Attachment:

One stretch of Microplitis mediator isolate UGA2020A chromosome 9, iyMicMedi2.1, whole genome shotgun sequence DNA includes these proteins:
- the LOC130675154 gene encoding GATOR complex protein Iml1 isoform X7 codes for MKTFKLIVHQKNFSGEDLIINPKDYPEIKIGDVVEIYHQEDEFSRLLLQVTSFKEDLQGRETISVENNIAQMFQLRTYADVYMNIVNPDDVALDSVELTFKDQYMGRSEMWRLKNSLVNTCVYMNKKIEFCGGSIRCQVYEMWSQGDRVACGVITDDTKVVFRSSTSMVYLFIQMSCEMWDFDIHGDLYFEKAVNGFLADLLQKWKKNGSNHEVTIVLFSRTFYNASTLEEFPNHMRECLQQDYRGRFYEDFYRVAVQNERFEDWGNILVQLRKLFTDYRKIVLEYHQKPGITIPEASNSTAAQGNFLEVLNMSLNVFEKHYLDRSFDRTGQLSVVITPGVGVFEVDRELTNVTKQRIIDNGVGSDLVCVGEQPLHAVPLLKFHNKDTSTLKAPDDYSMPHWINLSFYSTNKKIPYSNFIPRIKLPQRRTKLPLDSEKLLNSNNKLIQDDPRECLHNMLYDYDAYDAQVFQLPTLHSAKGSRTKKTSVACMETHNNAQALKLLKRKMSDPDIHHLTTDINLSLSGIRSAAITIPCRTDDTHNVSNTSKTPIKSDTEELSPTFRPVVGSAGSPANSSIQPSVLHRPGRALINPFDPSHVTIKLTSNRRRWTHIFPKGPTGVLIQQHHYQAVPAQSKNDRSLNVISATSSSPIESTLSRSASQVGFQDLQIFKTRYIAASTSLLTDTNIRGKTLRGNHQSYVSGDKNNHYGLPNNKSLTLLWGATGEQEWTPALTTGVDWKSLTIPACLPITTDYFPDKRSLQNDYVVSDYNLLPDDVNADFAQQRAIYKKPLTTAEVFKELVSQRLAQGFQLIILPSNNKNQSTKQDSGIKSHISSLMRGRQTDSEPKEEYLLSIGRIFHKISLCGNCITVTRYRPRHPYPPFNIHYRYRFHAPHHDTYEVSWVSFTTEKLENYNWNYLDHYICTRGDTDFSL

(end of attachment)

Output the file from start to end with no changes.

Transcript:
One stretch of Microplitis mediator isolate UGA2020A chromosome 9, iyMicMedi2.1, whole genome shotgun sequence DNA includes these proteins:
- the LOC130675154 gene encoding GATOR complex protein Iml1 isoform X7 codes for MKTFKLIVHQKNFSGEDLIINPKDYPEIKIGDVVEIYHQEDEFSRLLLQVTSFKEDLQGRETISVENNIAQMFQLRTYADVYMNIVNPDDVALDSVELTFKDQYMGRSEMWRLKNSLVNTCVYMNKKIEFCGGSIRCQVYEMWSQGDRVACGVITDDTKVVFRSSTSMVYLFIQMSCEMWDFDIHGDLYFEKAVNGFLADLLQKWKKNGSNHEVTIVLFSRTFYNASTLEEFPNHMRECLQQDYRGRFYEDFYRVAVQNERFEDWGNILVQLRKLFTDYRKIVLEYHQKPGITIPEASNSTAAQGNFLEVLNMSLNVFEKHYLDRSFDRTGQLSVVITPGVGVFEVDRELTNVTKQRIIDNGVGSDLVCVGEQPLHAVPLLKFHNKDTSTLKAPDDYSMPHWINLSFYSTNKKIPYSNFIPRIKLPQRRTKLPLDSEKLLNSNNKLIQDDPRECLHNMLYDYDAYDAQVFQLPTLHSAKGSRTKKTSVACMETHNNAQALKLLKRKMSDPDIHHLTTDINLSLSGIRSAAITIPCRTDDTHNVSNTSKTPIKSDTEELSPTFRPVVGSAGSPANSSIQPSVLHRPGRALINPFDPSHVTIKLTSNRRRWTHIFPKGPTGVLIQQHHYQAVPAQSKNDRSLNVISATSSSPIESTLSRSASQVGFQDLQIFKTRYIAASTSLLTDTNIRGKTLRGNHQSYVSGDKNNHYGLPNNKSLTLLWGATGEQEWTPALTTGVDWKSLTIPACLPITTDYFPDKRSLQNDYVVSDYNLLPDDVNADFAQQRAIYKKPLTTAEVFKELVSQRLAQGFQLIILPSNNKNQSTKQDSGIKSHISSLMRGRQTDSEPKEEYLLSIGRIFHKISLCGNCITVTRYRPRHPYPPFNIHYRYRFHAPHHDTYEVSWVSFTTEKLENYNWNYLDHYICTRGDTDFSL